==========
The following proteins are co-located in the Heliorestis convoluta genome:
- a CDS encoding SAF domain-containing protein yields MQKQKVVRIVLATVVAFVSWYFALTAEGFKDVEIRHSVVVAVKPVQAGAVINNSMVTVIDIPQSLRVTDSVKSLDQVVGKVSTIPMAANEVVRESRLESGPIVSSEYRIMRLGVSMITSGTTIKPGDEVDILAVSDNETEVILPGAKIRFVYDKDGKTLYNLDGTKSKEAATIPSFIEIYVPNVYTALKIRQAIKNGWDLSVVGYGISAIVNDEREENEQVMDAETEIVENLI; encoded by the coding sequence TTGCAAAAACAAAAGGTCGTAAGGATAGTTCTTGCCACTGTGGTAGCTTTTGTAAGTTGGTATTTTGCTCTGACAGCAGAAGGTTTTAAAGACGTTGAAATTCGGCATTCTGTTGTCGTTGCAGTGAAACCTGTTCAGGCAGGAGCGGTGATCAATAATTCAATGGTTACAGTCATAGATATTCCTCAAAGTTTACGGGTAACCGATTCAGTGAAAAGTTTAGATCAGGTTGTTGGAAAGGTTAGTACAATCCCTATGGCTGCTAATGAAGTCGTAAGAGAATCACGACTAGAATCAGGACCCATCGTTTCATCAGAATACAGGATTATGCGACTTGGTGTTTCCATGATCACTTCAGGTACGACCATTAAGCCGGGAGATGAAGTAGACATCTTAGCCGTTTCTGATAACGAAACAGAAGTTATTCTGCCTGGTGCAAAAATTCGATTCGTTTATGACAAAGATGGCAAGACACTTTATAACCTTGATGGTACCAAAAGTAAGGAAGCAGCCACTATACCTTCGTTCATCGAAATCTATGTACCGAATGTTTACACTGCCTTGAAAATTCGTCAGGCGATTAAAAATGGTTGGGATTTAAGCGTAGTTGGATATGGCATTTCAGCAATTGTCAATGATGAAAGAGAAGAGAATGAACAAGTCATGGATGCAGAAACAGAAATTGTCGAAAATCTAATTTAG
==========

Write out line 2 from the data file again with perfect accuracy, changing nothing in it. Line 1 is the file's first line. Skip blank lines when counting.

- a CDS encoding SAF domain-containing protein yields MQKQKVVRIVLATVVAFVSWYFALTAEGFKDVEIRHSVVVAVKPVQAGAVINNSMVTVIDIPQSLRVTDSVKSLDQVVGKVSTIPMAANEVVRESRLESGPIVSSEYRIMRLGVSMITSGTTIKPGDEVDILAVSDNETEVILPGAKIRFVYDKDGKTLYNLDGTKSKEAATIPSFIEIYVPNVYTALKIRQAIKNGWDLSVVGYGISAIVNDEREENEQVMDAETEIVENLI; encoded by the coding sequence TTGCAAAAACAAAAGGTCGTAAGGATAGTTCTTGCCACTGTGGTAGCTTTTGTAAGTTGGTATTTTGCTCTGACAGCAGAAGGTTTTAAAGACGTTGAAATTCGGCATTCTGTTGTCGTTGCAGTGAAACCTGTTCAGGCAGGAGCGGTGATCAATAATTCAATGGTTACAGTCATAGATATTCCTCAAAGTTTACGGGTAACCGATTCAGTGAAAAGTTTAGATCAGGTTGTTGGAAAGGTTAGTACAATCCCTATGGCTGCTAATGAAGTCGTAAGAGAATCACGACTAGAATCAGGACCCATCGTTTCATCAGAATACAGGATTATGCGACTTGGTGTTTCCATGATCACTTCAGGTACGACCATTAAGCCGGGAGATGAAGTAGACATCTTAGCCGTTTCTGATAACGAAACAGAAGTTATTCTGCCTGGTGCAAAAATTCGATTCGTTTATGACAAAGATGGCAAGACACTTTATAACCTTGATGGTACCAAAAGTAAGGAAGCAGCCACTATACCTTCGTTCATCGAAATCTATGTACCGAATGTTTACACTGCCTTGAAAATTCGTCAGGCGATTAAAAATGGTTGGGATTTAAGCGTAGTTGGATATGGCATTTCAGCAATTGTCAATGATGAAAGAGAAGAGAATGAACAAGTCATGGATGCAGAAACAGAAATTGTCGAAAATCTAATTTAG